SACD & Other Hi-Res Reviews

HOFMANN: Octet; Serenade; Sextet – Berolina Ens./ MD&G

Expertly played and recorded musical blandishments of a musical conservative.

Published on August 3, 2013

HEINRICH HOFMANN: Octet, Op. 80; Serenade, Op. 65; Sextet, Op. 25 – Berolina Ensemble – Musikproduktion Dabringhaus und Grimm multichannel SACD (2+2+2) MD&G 948 1808-6, 78:03 [Distr. by E1] ****:

“Hofmann” (and what I guess is its cognate “Hoffmann”) seems to be the German equivalent of Smith or Jones. Heinrich (1842–1902) is one of the lesser Hofmanns, a Berlin-born musician quite popular in his own day, today known not at all, at least on this side of the Atlantic. Born into a poor family, his fine treble voice as a boy allowed him to mark out a musical career for himself, singing first in the Berlin Cathedral Choir and then in the opera chorus. His earnings allowed him to buy a piano, and under the tutelage of virtuoso pianist-composer Theodore Kullak, Hoffman became a formidable pianist himself and managed as well to study church music, counterpoint, and composition with some of Berlin’s finest musical pedagogues.

Hofmann’s first successes as a composer came in the field of opera (the one-act comedy Cartouche of 1869) and symphonic music (the Hungarian Suite dedicated to Brahms and the Symphony in E-flat, “Fithjof,” said to be, for a time, the most frequently performed symphony in Germany). But Hofmann’s specialty was not orchestral music; similarly, his chamber works are very few. Like Bruch, he was chiefly known in his own day for secular choral works, as well as song.

So what happened to Hofmann’s sterling reputation? The same thing that happened to the renown of composers such as Bruch and Raff. Their music struck a chord with audiences of their day, but shortly after the death of Raff (and, unfortunately, long before the death of Bruch in 1920) musical taste moved on, and the fickle music-loving public moved with it. Also, even more than Bruch and certainly more than Raff, Hofmann worked in a musically conservative community in Berlin. Note-writer Michael Wittmann explains: Hofmann “appears as the last representative of a conservative, classicist approach in which early music (Palestrina, Bach, Handel) and Viennese Classicism were the measure of all things. . . . Louis Spohr was a welcome guest in Berlin, while representatives of the ‘New German School’ like Liszt, Hiller and Schumann were given a hard time.” Even Berlin native Felix Mendelssohn “was seen as a borderline composer who truly belonged to Leipzig.” While this provincial attitude moderated toward the end of the century with the influx of Leipzig-centered and -trained musicians such as Joseph Joachim and Woldemar Bargiel (another Berlin native, half-brother of Clara Schumann), Hofmann remained true to the earlier tradition, which “might well explain why his works exerted influence for such a limited time.”

Alas, it’s next to impossible to get an idea of Hofmann’s chief productions from recordings; a few excerpts from his operas and vocal works are available, and that’s about it. The current disc is thus useful in giving us an idea of Hofmann’s musicianship, though it offers us works in a genre that was not his forte. And in fact all these chamber works are lightweight fare written with entertainment, rather than profound statement, the foremost object. The first work on the program, the Octet, was actually Hofmann’s last chamber work but even an educated listener hearing it for the first time might be hard-pressed to locate it in the second half of the nineteenth century. In fact, either consciously or not, Hofmann seems to start off with a thematic tribute to Mendelssohn’s celebrated String Octet of 1825. Hofmann’s work, however, is scored for “the unusual combination of flute, clarinet, horn, bassoon and string quartet,” which makes it sound like a pared-down version of an orchestral serenade on the order of Brahms’s Second Serenade or Robert Fuchs’s Fifth, though to tell truth, it lacks the punch of either of those works. While Brahms wanted to update the eighteenth-century divertimento in his two Serenades, Hofmann seems content instead to take us back to the days of Danzi, Hummel, and Spohr. If you’re willing, though, Hofmann’s piece is well put together and chock-a-block with enticing melodies.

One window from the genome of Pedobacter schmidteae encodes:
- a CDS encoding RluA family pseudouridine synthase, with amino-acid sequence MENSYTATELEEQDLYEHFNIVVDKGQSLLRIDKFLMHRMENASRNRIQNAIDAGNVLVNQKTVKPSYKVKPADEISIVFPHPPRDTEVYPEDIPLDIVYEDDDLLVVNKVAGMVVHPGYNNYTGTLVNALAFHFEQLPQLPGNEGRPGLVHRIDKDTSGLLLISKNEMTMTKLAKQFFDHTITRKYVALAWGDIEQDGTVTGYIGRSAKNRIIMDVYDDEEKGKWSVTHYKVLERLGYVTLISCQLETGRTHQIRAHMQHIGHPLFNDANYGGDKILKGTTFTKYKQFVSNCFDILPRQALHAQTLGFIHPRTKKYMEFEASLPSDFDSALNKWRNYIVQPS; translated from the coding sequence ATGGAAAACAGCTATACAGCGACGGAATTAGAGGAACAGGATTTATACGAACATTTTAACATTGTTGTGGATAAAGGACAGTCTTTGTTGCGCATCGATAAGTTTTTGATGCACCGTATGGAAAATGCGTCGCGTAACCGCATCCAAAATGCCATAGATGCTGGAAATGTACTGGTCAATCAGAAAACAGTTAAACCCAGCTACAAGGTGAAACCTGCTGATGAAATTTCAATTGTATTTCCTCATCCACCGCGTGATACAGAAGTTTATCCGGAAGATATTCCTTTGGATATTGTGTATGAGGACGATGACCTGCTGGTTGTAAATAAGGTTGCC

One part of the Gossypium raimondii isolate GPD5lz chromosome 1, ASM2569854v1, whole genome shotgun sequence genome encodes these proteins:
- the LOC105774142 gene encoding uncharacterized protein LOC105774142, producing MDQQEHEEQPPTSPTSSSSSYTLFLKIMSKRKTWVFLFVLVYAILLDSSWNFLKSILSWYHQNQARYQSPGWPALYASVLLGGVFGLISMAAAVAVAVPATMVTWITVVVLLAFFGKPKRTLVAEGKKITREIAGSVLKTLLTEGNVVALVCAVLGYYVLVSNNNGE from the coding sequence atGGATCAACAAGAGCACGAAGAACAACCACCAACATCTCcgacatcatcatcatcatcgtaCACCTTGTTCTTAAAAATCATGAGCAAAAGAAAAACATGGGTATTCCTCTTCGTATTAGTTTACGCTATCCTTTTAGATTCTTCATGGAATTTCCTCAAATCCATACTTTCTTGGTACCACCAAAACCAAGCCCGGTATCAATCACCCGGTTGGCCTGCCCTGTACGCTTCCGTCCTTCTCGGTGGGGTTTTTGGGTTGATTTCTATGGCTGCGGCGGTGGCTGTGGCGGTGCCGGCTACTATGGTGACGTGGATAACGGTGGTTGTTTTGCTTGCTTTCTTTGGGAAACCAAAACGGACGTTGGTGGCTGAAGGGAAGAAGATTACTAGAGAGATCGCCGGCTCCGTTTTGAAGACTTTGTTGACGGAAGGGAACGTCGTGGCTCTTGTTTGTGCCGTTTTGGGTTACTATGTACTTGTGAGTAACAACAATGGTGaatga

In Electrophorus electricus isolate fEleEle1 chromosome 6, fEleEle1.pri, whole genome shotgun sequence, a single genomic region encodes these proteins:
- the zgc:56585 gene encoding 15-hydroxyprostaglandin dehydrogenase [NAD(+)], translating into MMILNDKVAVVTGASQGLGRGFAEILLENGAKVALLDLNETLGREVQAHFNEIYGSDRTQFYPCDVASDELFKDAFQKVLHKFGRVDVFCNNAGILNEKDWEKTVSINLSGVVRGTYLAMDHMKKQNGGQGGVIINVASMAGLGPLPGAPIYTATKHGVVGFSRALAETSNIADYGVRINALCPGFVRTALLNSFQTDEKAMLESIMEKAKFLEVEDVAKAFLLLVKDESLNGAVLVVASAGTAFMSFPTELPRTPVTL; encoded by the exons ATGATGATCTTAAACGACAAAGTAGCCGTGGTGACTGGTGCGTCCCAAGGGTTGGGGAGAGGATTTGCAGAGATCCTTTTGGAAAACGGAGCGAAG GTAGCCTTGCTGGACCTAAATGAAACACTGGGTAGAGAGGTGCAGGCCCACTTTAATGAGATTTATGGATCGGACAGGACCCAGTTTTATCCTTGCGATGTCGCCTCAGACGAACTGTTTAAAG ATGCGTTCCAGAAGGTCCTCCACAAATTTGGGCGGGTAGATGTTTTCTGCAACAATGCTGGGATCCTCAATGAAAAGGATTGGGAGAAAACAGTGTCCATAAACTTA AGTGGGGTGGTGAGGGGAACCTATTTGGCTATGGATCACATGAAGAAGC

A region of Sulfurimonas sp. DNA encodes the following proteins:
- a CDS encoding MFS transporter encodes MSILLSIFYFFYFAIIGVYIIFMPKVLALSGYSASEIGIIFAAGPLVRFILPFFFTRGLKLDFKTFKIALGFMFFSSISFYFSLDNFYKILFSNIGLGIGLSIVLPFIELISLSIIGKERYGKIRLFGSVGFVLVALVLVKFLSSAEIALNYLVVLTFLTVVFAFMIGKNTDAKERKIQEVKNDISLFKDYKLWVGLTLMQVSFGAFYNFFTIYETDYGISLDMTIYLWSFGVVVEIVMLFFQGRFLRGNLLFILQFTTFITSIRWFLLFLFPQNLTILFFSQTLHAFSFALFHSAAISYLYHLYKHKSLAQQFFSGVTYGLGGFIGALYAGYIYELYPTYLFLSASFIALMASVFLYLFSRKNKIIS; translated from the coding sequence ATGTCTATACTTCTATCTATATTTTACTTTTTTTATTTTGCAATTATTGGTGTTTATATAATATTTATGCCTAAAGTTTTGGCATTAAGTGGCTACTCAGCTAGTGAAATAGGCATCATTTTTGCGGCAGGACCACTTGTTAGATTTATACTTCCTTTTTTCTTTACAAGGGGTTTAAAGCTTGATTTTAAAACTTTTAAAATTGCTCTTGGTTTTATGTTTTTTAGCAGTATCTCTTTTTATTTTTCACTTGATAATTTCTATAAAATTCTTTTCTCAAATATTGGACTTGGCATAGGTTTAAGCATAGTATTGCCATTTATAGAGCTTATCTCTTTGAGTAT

That could be said as well of Hofmann’s 1883 Serenade for flute and string quartet and 1874 String Sextet, which is actually the most commanding work on this program. The minor key seems to stimulate Hofmann to essay slightly deeper emotions, although the Allegro appassionato marking of the first movement shouldn’t have you thinking of Schumann or Brahms: Hofmann’s brand of appassionato is far more dispassionate than those two gents are ever likely to be in a similar vein. Again, however, Hofmann serves up some delicious tunes, like the second theme of this first movement. The skittish scherzo, which Michael Wittmann describes as “exaggerated in almost Mannerist style,” leaves the strongest impression.

So there you have it. If you’re not immune to the attractive blandishments of a musical conservative who, like the aforementioned Robert Fuchs, is a dab hand at well-done musical entertainments, there’s much to enjoy in these expertly played works, served up in lovely surround sound by the enterprising Werner Dabringhaus and friends.

—Lee Passarella




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